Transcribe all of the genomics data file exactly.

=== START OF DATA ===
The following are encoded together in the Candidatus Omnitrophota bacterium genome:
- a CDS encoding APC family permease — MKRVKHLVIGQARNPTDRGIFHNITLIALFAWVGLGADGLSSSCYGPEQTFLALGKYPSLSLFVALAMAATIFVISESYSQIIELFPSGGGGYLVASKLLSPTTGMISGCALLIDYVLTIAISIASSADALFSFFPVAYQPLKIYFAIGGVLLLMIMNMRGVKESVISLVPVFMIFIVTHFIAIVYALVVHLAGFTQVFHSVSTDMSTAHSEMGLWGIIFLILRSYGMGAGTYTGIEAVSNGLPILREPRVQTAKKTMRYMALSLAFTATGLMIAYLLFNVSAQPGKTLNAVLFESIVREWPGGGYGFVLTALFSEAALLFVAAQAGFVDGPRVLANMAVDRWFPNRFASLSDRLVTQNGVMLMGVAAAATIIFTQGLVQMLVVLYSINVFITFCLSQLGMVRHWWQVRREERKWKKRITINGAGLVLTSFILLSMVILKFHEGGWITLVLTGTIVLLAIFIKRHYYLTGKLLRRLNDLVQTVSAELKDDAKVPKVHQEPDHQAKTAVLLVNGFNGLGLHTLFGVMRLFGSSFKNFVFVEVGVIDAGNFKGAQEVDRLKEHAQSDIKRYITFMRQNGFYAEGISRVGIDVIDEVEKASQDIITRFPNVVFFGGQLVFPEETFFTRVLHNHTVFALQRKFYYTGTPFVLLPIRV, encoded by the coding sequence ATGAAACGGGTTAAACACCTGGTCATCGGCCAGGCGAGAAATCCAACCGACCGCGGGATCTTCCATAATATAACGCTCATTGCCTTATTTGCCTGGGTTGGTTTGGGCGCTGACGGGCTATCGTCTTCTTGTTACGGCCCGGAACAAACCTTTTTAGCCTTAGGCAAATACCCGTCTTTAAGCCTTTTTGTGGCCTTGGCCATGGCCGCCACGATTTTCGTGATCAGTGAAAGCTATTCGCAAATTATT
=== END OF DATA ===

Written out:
The following are encoded together in the Candidatus Omnitrophota bacterium genome:
- a CDS encoding APC family permease — MKRVKHLVIGQARNPTDRGIFHNITLIALFAWVGLGADGLSSSCYGPEQTFLALGKYPSLSLFVALAMAATIFVISESYSQIIELFPSGGGGYLVASKLLSPTTGMISGCALLIDYVLTIAISIASSADALFSFFPVAYQPLKIYFAIGGVLLLMIMNMRGVKESVISLVPVFMIFIVTHFIAIVYALVVHLAGFTQVFHSVSTDMSTAHSEMGLWGIIFLILRSYGMGAGTYTGIEAVSNGLPILREPRVQTAKKTMRYMALSLAFTATGLMIAYLLFNVSAQPGKTLNAVLFESIVREWPGGGYGFVLTALFSEAALLFVAAQAGFVDGPRVLANMAVDRWFPNRFASLSDRLVTQNGVMLMGVAAAATIIFTQGLVQMLVVLYSINVFITFCLSQLGMVRHWWQVRREERKWKKRITINGAGLVLTSFILLSMVILKFHEGGWITLVLTGTIVLLAIFIKRHYYLTGKLLRRLNDLVQTVSAELKDDAKVPKVHQEPDHQAKTAVLLVNGFNGLGLHTLFGVMRLFGSSFKNFVFVEVGVIDAGNFKGAQEVDRLKEHAQSDIKRYITFMRQNGFYAEGISRVGIDVIDEVEKASQDIITRFPNVVFFGGQLVFPEETFFTRVLHNHTVFALQRKFYYTGTPFVLLPIRV, encoded by the coding sequence ATGAAACGGGTTAAACACCTGGTCATCGGCCAGGCGAGAAATCCAACCGACCGCGGGATCTTCCATAATATAACGCTCATTGCCTTATTTGCCTGGGTTGGTTTGGGCGCTGACGGGCTATCGTCTTCTTGTTACGGCCCGGAACAAACCTTTTTAGCCTTAGGCAAATACCCGTCTTTAAGCCTTTTTGTGGCCTTGGCCATGGCCGCCACGATTTTCGTGATCAGTGAAAGCTATTCGCAAATTATT